Rig Up a Laser Craft

Friday, May 30, 2008

Sailing is a fun sport, but rigging up a boat is not as easy as you think it may be. Without the correct setting, the boat will not be able to go show its full potential. This guide presents details of how a fully-rigged Laser class sail boat is supposed to be - always.
Check that your boat has no cracks on the hull and that everything else is in good shape.
Take the lower and upper mask and proceed by connecting them together. When connecting, the upper mask has a rivet whereby it has to be in line with the lower mask arrow. If not it will have the tendency to break.
Slide in the sail. This process has to be careful as you don't want to tear the sail. The alignment of the sail has to be in the straight line at the Goose Neck (metal bar thats connects the boom to the lower mask). This is important as you don't want to have a twisted sail when sailing and also tearing the sail.
Bring the sail up to its upright position and place it into the mask well of the boat (this process may need two people as it might injure self or inflict others), don't release the mask when you located the well but instead by lowering the sail slowly until it sit properly. Releasing the mask will cause the well to crack and in such cases, water is most lightly to enter the boat.
Proceed on with the boom. Place the boom into the goose neck and using the outhaul, insert it through the safety clead of the boom until it reaches the end of the boom. Then insert the rope into the ring and going round into the sail ring and tie a bowline or figure of eight to secure the sail.
Make sure that the clew tie down is properly tied so as to make the sail have it double protection and preventing it from coming out.
Proceed on with the Kicker/Boom Vank. This is a device where it might help to keep the sail down when there is too must wind and also to keep the boom in place. Make sure that the pins are will secured and not broken. Then tie a stopper knot to prevent the rope from slipping out.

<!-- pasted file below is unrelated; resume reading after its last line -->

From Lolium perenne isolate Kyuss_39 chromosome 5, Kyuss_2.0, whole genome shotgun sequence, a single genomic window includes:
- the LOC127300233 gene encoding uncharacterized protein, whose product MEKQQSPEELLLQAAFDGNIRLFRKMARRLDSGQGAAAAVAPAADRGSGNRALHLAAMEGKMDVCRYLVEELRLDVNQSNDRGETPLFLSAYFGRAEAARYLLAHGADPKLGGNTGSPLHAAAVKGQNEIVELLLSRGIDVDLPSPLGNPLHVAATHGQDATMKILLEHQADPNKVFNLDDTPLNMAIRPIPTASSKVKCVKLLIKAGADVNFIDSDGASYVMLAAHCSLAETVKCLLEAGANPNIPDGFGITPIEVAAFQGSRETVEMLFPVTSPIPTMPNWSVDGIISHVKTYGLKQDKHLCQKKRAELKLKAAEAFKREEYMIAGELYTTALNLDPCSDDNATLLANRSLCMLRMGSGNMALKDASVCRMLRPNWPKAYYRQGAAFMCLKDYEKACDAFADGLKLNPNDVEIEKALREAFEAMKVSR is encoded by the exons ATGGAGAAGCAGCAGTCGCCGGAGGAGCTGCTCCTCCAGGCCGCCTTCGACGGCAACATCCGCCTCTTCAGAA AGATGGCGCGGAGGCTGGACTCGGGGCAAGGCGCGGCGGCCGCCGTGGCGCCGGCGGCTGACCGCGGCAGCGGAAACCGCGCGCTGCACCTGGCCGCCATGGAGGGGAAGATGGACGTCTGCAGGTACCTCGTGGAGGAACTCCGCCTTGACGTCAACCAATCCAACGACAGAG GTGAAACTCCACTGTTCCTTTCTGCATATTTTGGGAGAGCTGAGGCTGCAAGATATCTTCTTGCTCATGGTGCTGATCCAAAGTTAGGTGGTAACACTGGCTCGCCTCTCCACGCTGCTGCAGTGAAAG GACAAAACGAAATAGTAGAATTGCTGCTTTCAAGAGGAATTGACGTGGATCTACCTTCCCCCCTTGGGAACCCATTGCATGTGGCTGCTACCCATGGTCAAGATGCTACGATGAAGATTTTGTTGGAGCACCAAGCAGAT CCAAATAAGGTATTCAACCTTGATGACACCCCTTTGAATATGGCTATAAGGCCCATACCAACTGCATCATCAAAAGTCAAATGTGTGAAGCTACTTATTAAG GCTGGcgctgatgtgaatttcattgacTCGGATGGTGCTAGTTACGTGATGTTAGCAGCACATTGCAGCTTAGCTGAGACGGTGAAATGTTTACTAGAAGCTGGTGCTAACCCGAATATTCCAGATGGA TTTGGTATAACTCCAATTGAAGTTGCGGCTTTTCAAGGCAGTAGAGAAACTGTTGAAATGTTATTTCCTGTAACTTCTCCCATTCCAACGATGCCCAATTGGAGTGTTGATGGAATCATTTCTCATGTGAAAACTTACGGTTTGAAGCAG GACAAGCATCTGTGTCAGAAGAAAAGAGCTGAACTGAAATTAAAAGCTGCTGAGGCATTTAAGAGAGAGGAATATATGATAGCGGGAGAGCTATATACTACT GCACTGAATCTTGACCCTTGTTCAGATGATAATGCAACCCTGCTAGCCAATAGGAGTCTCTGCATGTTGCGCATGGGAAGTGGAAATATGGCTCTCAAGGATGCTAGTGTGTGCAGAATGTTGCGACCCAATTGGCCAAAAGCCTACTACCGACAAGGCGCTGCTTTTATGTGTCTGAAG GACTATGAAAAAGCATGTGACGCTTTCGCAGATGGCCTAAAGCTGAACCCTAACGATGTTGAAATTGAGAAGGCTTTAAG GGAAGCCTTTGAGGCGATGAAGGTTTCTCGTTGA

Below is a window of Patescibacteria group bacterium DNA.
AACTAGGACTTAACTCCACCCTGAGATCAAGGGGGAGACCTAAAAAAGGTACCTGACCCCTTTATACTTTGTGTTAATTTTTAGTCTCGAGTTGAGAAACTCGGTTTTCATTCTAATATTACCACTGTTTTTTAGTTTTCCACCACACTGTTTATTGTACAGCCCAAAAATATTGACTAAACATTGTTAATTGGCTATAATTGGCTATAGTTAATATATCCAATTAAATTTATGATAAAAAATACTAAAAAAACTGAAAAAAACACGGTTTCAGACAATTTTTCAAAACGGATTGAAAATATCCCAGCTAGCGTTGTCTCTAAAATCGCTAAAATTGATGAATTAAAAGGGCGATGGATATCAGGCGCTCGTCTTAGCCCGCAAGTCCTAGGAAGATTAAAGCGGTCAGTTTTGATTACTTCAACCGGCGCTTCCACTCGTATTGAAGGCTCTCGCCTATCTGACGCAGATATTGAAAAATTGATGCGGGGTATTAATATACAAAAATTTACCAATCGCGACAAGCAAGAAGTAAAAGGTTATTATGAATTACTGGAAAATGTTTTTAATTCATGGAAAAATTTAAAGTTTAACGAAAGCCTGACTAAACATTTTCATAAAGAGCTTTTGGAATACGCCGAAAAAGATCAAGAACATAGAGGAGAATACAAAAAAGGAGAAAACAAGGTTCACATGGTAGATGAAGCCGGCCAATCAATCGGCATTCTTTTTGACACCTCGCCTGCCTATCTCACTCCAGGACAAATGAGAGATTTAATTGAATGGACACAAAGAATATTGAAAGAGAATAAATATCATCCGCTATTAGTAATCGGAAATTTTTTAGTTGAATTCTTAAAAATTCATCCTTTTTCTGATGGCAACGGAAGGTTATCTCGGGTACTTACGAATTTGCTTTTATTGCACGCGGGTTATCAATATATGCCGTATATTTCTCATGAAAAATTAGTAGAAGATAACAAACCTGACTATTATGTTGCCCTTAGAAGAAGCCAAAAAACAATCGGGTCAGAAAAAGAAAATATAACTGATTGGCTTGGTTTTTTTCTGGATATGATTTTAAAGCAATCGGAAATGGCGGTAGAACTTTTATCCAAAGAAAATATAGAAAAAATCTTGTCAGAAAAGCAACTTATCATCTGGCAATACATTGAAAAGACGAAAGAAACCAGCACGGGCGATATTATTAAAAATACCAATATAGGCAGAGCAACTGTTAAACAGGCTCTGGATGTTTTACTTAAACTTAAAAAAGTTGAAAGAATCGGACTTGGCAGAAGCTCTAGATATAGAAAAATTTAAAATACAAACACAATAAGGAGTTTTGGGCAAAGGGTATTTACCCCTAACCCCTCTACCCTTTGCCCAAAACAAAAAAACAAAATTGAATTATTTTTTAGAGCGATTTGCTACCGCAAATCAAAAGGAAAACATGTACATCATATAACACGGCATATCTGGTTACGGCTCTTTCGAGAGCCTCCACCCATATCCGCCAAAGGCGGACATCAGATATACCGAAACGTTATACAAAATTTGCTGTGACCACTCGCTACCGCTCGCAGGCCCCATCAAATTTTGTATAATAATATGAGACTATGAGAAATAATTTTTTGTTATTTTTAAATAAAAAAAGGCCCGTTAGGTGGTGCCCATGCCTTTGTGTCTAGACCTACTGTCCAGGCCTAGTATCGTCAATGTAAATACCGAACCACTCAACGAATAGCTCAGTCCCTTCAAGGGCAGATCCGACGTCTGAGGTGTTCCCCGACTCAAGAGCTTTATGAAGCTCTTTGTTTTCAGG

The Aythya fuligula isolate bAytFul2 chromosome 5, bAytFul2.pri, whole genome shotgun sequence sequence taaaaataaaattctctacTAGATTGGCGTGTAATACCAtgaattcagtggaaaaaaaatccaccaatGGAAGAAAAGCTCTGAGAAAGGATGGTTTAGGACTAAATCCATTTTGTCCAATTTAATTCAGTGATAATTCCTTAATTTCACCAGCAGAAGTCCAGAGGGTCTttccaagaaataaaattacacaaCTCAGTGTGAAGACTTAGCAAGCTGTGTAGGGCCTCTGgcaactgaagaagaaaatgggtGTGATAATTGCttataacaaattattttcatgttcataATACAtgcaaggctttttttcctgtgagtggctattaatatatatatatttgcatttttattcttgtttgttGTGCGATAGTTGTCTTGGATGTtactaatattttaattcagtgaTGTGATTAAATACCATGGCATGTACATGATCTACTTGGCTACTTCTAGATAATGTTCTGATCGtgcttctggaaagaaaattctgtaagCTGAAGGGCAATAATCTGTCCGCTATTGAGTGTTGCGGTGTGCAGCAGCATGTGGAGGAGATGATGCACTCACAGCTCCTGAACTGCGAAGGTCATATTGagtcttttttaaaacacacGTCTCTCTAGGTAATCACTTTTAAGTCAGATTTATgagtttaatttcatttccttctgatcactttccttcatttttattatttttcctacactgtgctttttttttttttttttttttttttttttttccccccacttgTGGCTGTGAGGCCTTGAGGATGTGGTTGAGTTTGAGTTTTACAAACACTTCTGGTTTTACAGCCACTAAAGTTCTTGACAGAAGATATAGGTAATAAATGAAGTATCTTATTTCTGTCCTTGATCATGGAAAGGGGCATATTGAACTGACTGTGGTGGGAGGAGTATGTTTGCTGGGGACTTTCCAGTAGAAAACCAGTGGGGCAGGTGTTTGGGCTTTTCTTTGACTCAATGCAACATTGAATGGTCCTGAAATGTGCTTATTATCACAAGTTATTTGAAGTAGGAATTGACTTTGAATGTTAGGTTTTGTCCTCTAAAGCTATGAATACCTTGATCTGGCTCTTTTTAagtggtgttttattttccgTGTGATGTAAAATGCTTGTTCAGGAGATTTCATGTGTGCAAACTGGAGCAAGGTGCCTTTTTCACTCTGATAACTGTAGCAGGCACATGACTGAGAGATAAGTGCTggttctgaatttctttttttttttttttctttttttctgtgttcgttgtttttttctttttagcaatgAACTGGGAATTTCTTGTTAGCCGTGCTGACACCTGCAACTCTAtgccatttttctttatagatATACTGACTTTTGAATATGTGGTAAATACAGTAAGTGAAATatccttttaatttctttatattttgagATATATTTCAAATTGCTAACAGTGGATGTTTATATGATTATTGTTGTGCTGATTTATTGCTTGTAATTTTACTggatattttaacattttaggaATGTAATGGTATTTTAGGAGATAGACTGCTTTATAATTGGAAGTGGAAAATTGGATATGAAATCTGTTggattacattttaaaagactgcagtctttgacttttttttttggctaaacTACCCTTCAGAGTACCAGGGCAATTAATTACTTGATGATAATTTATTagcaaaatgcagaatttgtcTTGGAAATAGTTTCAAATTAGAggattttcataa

• Go to the the downhaul. The purpose of the downhaul is to hold the masks and the sail down to the boat at all times, it also used to de-power the boat when you feel that it is too fast or too slow. Make sure that this is very well secured as you don't want to have a boat with a missing sail. Also remember to tie a safety knot as if there is any case whereby your boat capsizes, the knot will secure the sail to the boat.
    Tie a figure of eight at the end of the rope (mainsheet). Then enter the roller, through the support ring, then into the pulley and making a loop at the traveler pulley and up to the small pulley at the boom. Secure the tip with a figure of eight.
    Place the rudder and the dagger board in and you are ready to get wet and sailing.

    Before launching the boat, adjust the hiking strap to your liking (an ideal position is your knee must be straight with the boat when hiking out).
    Make sure that the boat is empty and not filled with water.
    Test your rudder whether it knows on any part of your boat as you don't want your rudder to get stuck.
    Always remember to tie the dagger board around the mask of the boat, so as to prevent it from sliding out when there is an event of capsizing.
    Remember to also tighten your bunk as you don't want your boat to be sinking in the middle of your sailing expedition.
    Check that your rudder has been well fitted in the holes and the pins for the tiller has been properly placed.
    Lastly, check that all your ropes are secured and there is no loose rope around.
  • Things You'll need to do
    • Upper mask and Lower mask (Radial or Full rig sail)
    • Sail with battons
    • Boom
    • Dagger Board/Center Board
    • Rudder with tiller and tiller extension
    • Outhaul
    • Downhaul
    • Boom vank/kicker
    • Mainsheet
    • Bunk


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